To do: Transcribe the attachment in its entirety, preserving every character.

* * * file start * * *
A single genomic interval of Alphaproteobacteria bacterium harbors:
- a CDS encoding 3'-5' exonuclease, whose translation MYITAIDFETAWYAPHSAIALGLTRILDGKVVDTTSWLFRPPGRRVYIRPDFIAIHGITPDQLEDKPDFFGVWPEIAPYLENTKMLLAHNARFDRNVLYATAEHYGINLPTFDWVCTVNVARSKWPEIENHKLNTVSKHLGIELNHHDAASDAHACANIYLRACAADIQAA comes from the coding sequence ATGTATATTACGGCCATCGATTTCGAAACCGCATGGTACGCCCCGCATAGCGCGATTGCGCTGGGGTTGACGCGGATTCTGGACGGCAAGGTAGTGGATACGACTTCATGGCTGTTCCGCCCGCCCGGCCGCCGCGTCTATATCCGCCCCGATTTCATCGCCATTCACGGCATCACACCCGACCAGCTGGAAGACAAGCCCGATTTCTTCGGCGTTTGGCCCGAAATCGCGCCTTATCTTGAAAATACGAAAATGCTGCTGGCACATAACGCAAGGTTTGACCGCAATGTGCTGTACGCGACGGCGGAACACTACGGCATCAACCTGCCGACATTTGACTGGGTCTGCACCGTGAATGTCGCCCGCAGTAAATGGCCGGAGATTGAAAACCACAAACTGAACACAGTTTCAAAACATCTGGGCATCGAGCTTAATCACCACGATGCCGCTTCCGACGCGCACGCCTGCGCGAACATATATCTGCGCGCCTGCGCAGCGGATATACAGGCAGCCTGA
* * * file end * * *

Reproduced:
A single genomic interval of Alphaproteobacteria bacterium harbors:
- a CDS encoding 3'-5' exonuclease, whose translation MYITAIDFETAWYAPHSAIALGLTRILDGKVVDTTSWLFRPPGRRVYIRPDFIAIHGITPDQLEDKPDFFGVWPEIAPYLENTKMLLAHNARFDRNVLYATAEHYGINLPTFDWVCTVNVARSKWPEIENHKLNTVSKHLGIELNHHDAASDAHACANIYLRACAADIQAA comes from the coding sequence ATGTATATTACGGCCATCGATTTCGAAACCGCATGGTACGCCCCGCATAGCGCGATTGCGCTGGGGTTGACGCGGATTCTGGACGGCAAGGTAGTGGATACGACTTCATGGCTGTTCCGCCCGCCCGGCCGCCGCGTCTATATCCGCCCCGATTTCATCGCCATTCACGGCATCACACCCGACCAGCTGGAAGACAAGCCCGATTTCTTCGGCGTTTGGCCCGAAATCGCGCCTTATCTTGAAAATACGAAAATGCTGCTGGCACATAACGCAAGGTTTGACCGCAATGTGCTGTACGCGACGGCGGAACACTACGGCATCAACCTGCCGACATTTGACTGGGTCTGCACCGTGAATGTCGCCCGCAGTAAATGGCCGGAGATTGAAAACCACAAACTGAACACAGTTTCAAAACATCTGGGCATCGAGCTTAATCACCACGATGCCGCTTCCGACGCGCACGCCTGCGCGAACATATATCTGCGCGCCTGCGCAGCGGATATACAGGCAGCCTGA